OakLeaf Medical Network Healthy Viewpoints, Winter 2003
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Minette Ponick

Stress Overload and Teenagers

By Minette Ponick, PhD

One of the most exciting and stimulating stages in life can also produce psychological adaptations which can linger into adulthood. A teenager under stress is ricocheting from one end of the emotional continuum to another ¬ depending on the severity and nature of the stressor.

Stress, good or bad, keeps the body ¿on alert.î The adolescent is, by virtue of the life stage he or she is experiencing, energized. However, some teens can become overloaded or compromised by prolonged or sustained stress.

The most common stressors for teenagers are:

  • Negative thoughts and feelings about themselves
  • Changes in their bodies
  • School demands and frustrations
  • Problems with close relationships at home, work or school
  • Loss (divorce, death, moving)
  • Money
  • Taking on too many activities or having too high expectations

The common denominators for these stress-producing feelings are risk, psychological pain and a sense of danger. Without the life experiences to guide them and provide the resources to cope, adolescents can exhibit hostility, ¿an attitudeî, anxiety, withdrawal, physical illness or poor coping strategies (drug/alcohol use). Clearly, while adolescence should be a happy and carefree time in one°s life for discovery and exploration, the teen often succumbs to the effects of stress. A teenager needs at least ONE person in their life who will ¿readî the stress, listen and be supportive.

Effective means to cope with stress for the teen are:
  • Identify the situations that stress you the most and decide how they could be handled differently so as to gain control over them
  • Try to imagine how others would respond to you if YOU behaved differently
  • Rehearse a different approach to the stressor either in front of a mirror or with a friend
  • Be prepared to risk failure when exploring different coping skillsÜ remember: Failure is not falling to one°s knees Ü it is not getting up again!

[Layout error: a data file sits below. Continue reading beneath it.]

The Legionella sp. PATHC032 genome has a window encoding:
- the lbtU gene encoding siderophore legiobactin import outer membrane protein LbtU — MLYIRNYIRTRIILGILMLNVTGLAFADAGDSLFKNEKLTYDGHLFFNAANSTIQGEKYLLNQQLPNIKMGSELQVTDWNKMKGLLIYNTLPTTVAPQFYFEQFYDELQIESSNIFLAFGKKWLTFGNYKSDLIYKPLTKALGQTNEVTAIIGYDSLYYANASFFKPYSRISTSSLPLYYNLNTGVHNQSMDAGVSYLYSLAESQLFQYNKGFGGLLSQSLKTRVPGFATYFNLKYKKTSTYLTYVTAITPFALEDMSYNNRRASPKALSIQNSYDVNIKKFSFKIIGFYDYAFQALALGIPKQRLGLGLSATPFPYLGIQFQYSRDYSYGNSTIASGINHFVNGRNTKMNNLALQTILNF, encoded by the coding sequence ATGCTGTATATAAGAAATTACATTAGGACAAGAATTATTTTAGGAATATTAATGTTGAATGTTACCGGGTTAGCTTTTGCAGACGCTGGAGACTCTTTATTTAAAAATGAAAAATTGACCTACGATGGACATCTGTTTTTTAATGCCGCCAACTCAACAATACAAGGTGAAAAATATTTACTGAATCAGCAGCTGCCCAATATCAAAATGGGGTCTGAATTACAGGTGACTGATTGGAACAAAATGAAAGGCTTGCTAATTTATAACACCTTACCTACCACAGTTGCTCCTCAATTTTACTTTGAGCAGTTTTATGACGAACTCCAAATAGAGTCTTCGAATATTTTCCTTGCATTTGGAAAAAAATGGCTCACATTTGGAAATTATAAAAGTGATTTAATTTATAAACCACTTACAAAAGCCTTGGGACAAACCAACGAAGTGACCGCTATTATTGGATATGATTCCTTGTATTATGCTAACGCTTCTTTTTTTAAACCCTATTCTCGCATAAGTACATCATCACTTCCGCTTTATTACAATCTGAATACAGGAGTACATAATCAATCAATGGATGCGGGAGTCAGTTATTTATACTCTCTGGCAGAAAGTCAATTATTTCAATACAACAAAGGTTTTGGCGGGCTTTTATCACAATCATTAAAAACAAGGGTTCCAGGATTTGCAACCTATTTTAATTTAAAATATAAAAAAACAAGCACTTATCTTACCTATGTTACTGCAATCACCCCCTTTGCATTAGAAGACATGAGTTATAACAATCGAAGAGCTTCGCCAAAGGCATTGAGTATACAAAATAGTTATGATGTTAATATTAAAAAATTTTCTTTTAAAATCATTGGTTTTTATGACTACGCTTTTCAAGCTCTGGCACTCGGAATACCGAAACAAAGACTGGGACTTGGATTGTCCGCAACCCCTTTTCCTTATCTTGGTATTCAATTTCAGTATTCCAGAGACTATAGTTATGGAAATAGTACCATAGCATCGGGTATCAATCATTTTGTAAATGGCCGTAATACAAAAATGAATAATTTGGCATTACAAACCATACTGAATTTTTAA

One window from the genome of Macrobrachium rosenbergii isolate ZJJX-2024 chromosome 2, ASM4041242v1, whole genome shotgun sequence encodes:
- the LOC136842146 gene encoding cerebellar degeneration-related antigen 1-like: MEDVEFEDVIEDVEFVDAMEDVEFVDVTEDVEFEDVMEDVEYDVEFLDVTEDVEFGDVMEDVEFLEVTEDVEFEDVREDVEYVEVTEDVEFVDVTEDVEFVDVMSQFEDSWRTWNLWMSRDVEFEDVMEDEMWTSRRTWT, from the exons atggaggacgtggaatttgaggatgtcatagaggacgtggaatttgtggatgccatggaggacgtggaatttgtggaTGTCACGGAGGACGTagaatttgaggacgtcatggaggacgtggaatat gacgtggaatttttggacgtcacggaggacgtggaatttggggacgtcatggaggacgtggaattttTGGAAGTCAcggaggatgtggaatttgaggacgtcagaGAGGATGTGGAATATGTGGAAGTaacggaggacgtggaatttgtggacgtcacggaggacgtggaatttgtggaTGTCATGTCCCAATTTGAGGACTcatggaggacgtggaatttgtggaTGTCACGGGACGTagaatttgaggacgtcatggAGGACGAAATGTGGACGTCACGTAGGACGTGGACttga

Sometimes the stressed teenager needs to examine the situation not only from his/her perspective, but also from a global perspective that incorporates options for action and resolution. For example: If you do not do your homework, you may feel less stressed temporarily ¬ butŞ Asking oneself: ¿Do I feel comfortable about handling the situation this way? Will it get me what I want?î Consider different ways of addressing the problem. Even though there may be a risk inherent for him/her, what does the adolescent feel comfortable doing to relieve the stressful situation? Adults can advise.

If the teenager continues to feel oppressed by sustained stress he/she should get help if:

  • Stress is causing illness
  • There is a desperation to escape by running away, taking an overdose, or self abuse
  • Thoughts of suicide enter the mind
  • Sleeping and eating are disturbed
  • Worries, strange and uncomfortable thoughts and feelings are managing his/her life

Stress is a normal part of life. Yes, speed bumps are inevitably encountered on the road of life we all travel. However, we can be prepared to deal with life°s stresses by incorporating good diet, exercise, a healthy support system, and a balance in one°s personal pace as strategies for coping. This is good practice not just for teenagers but adults, too.

For more information, call Minette Ponick ş 715.552.8280